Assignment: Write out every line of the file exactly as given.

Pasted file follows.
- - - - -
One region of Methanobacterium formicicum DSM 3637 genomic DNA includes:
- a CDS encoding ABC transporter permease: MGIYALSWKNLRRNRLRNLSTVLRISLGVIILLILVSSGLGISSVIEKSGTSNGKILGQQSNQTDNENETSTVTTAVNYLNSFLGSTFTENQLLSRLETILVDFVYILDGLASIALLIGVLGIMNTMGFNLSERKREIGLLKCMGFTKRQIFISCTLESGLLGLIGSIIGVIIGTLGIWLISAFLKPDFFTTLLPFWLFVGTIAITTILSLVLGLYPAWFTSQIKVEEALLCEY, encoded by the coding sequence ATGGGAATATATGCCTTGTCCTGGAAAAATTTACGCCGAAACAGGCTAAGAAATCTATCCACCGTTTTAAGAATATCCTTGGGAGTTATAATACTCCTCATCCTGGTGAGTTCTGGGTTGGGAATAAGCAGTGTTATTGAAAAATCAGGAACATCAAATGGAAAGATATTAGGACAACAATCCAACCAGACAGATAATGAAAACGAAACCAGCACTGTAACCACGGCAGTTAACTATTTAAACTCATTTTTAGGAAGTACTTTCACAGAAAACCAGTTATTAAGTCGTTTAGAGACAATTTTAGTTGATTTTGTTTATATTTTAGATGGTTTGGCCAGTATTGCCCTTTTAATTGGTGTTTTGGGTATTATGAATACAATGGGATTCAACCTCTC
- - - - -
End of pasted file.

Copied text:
One region of Methanobacterium formicicum DSM 3637 genomic DNA includes:
- a CDS encoding ABC transporter permease: MGIYALSWKNLRRNRLRNLSTVLRISLGVIILLILVSSGLGISSVIEKSGTSNGKILGQQSNQTDNENETSTVTTAVNYLNSFLGSTFTENQLLSRLETILVDFVYILDGLASIALLIGVLGIMNTMGFNLSERKREIGLLKCMGFTKRQIFISCTLESGLLGLIGSIIGVIIGTLGIWLISAFLKPDFFTTLLPFWLFVGTIAITTILSLVLGLYPAWFTSQIKVEEALLCEY, encoded by the coding sequence ATGGGAATATATGCCTTGTCCTGGAAAAATTTACGCCGAAACAGGCTAAGAAATCTATCCACCGTTTTAAGAATATCCTTGGGAGTTATAATACTCCTCATCCTGGTGAGTTCTGGGTTGGGAATAAGCAGTGTTATTGAAAAATCAGGAACATCAAATGGAAAGATATTAGGACAACAATCCAACCAGACAGATAATGAAAACGAAACCAGCACTGTAACCACGGCAGTTAACTATTTAAACTCATTTTTAGGAAGTACTTTCACAGAAAACCAGTTATTAAGTCGTTTAGAGACAATTTTAGTTGATTTTGTTTATATTTTAGATGGTTTGGCCAGTATTGCCCTTTTAATTGGTGTTTTGGGTATTATGAATACAATGGGATTCAACCTCTC